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When an idea is embraced by the political left, right and centre, you know it has to be too good to be true. Any idea that sees no one suffering and everyone gaining just might not be the right medicine for society, let alone credible.

So it is with the idea of a basic income (also called universal pay), a concept that has been around since Thomas More's Utopia was published in the early 16th century. It was proposed by Thomas Paine, one of the founding fathers of the United States, in his pamphlet Agrarian Justice, and tested during the 20th century in a few unlikely spots, including the town of Dauphin, Man. Martin Luther King, Jr., extolled the virtues of basic income, as did Milton Friedman, the American economist adored by Ronald Reagan and Maggie Thatcher.

Today, the concept is being field-tested as never before. Basic income is being contemplated, or about to be launched in experimental forms, in Ontario, Finland, Spain and the Netherlands. In June, it goes to a national vote in referendum-adoring Switzerland.

Basic income, in its purest form, would pay a guaranteed wage to everyone, including children, regardless of their income from other sources. It would be given unconditionally. The recipient would not have to prove that he or she is looking for work or even wants work; eternal sofa surfing would be allowed.

The payment amounts would be low, but theoretically high enough to lift the poorest out of poverty, allow financially struggling students to finish their studies or make it possible for a parent to stay at home to raise a kid while the other parent toils away at minimum-wage job. The Swiss plan would see every legal resident entitled to 2,500 Swiss francs a month, the equivalent of $3,350, but that would land at the very top end of the various basic income schemes being contemplated, and in a country known for its relatively high cost of living.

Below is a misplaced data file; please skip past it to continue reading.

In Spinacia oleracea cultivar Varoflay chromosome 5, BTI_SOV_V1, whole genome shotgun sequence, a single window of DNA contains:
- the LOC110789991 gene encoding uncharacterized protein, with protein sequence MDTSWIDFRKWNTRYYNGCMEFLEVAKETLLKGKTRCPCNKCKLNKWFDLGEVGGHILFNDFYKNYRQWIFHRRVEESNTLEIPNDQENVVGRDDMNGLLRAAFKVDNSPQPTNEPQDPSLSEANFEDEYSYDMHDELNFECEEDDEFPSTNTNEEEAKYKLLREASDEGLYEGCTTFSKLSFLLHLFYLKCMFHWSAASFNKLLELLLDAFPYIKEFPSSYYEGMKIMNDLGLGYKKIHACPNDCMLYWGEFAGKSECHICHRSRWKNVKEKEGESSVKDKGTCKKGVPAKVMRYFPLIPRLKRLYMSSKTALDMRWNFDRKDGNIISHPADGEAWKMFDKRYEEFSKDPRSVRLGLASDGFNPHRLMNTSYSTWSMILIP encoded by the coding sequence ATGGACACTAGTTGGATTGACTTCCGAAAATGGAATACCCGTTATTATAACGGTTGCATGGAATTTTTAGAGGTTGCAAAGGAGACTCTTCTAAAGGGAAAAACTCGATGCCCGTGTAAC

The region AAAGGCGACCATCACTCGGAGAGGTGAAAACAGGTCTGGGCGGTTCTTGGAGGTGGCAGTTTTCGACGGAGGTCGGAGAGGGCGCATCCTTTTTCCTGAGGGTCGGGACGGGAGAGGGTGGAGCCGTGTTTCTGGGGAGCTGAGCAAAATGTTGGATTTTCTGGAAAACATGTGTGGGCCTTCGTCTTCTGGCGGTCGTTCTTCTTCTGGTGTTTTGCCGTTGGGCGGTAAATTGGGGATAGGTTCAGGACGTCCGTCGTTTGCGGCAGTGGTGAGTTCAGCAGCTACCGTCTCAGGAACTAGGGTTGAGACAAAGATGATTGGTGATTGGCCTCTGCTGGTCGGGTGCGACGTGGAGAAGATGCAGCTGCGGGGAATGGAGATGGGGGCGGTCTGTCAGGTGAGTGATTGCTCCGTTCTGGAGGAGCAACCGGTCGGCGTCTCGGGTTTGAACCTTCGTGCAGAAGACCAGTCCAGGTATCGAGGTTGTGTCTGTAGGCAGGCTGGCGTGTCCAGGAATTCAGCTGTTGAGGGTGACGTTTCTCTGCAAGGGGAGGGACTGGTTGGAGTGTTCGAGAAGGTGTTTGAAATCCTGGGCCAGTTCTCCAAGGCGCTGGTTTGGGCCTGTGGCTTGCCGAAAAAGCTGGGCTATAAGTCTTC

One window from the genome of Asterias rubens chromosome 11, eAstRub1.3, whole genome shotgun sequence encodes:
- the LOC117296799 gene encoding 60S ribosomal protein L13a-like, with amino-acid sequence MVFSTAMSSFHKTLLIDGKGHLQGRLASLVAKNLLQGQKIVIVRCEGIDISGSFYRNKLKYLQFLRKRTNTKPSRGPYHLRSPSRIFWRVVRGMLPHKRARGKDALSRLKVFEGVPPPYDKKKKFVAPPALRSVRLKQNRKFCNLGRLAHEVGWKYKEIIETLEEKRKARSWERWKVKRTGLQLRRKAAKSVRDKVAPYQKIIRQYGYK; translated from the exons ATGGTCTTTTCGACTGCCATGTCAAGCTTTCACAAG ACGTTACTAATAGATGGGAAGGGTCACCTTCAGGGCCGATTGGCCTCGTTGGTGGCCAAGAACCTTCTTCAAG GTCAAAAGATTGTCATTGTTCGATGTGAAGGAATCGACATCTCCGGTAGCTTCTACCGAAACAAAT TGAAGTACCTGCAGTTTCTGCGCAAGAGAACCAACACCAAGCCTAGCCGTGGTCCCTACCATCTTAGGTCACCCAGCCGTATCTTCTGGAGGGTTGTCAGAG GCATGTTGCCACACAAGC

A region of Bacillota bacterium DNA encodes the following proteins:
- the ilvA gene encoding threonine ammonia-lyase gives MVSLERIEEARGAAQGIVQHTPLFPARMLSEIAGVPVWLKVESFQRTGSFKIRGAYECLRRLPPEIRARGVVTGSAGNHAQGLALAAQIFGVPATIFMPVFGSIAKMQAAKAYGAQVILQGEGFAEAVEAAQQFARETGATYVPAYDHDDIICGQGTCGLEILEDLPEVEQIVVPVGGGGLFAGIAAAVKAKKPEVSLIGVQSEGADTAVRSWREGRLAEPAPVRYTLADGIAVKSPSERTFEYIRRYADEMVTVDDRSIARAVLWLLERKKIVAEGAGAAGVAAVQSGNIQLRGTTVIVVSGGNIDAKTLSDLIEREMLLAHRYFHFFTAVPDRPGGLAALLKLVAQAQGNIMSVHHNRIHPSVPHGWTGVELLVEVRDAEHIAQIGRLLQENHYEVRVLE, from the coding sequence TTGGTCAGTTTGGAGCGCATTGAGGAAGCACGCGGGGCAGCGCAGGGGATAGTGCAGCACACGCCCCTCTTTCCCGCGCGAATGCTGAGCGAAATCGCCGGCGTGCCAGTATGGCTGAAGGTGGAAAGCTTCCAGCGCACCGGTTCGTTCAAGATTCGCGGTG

The basic-income model certainly has its appeal. It would streamline bureaucracy if it replaced a tangle of means-tested welfare and support programs. It would, in theory, boost demand in the economy and give people the flexibility to hold out for, or train for, high-paying jobs instead being forced into menial labour to put food on the table. And for those unable, or unwilling, to train for a better job, it could make it worthwhile to take a low-paying one because any additional earnings would not be clawed back. It just might even trigger the development of a young entrepreneurial class.

At the moment, the onslaught of the machines is providing the strongest argument in favour of a basic income. Robots and automation, from self-driving cars to drones, are destroying jobs by the millions and many forecasts say the trend will only accelerate (in Australia, Domino's is testing driverless pizza delivery machines). A basic income would help prevent half of society from sinking into eternal despair and poverty.

The great flaw with the concept is that economies might not reinvent themselves if millions of people are paid not to work. In this sense, a basic income would not be the moral economic strategy, but the immoral one. Societies and their governments and business leaders have a duty to design economies that have room for everyone, not just a select few.

If the robots, Terminator-style, are going to shred jobs wholesale, maybe some thought should be put into policies that would create new jobs. If the economy does not adapt to accommodate the needs of the unprivileged, the unprivileged can do what they often have done: Start a revolution.

Basic income could become the opiate for the unskilled masses, the equivalent of a monstrous form of quantitative easing aimed not at the financial markets, but at unskilled and semi-skilled workers: Don't worry about the robots, young man and young woman, here's your guaranteed gruel ticket; now leave the privileged alone.

No wonder both the left and the right like the idea of basic income. The left sees it as protection beefing up the welfare state and a tool to protect unskilled workers from automation-obsessed, job-killing corporations. The right sees it as way to allow job destruction to happen more easily, though you would not get anyone to admit that.

Basic income really is like quantitative easing. In QE, central banks are in effect hosing out trillions of dollars to make up for the lack of efficiency, productivity and competitiveness in economies everywhere. QE reduces the incentives for business, regulators, bureaucracies and judiciaries to clean up their own acts. Basic income might have the same effect in the productive economy. The way to reinvent economies to make them more competitive and create sustainable jobs is to help the unskilled and semi-skilled adapt. A basic income would encourage them to do the opposite.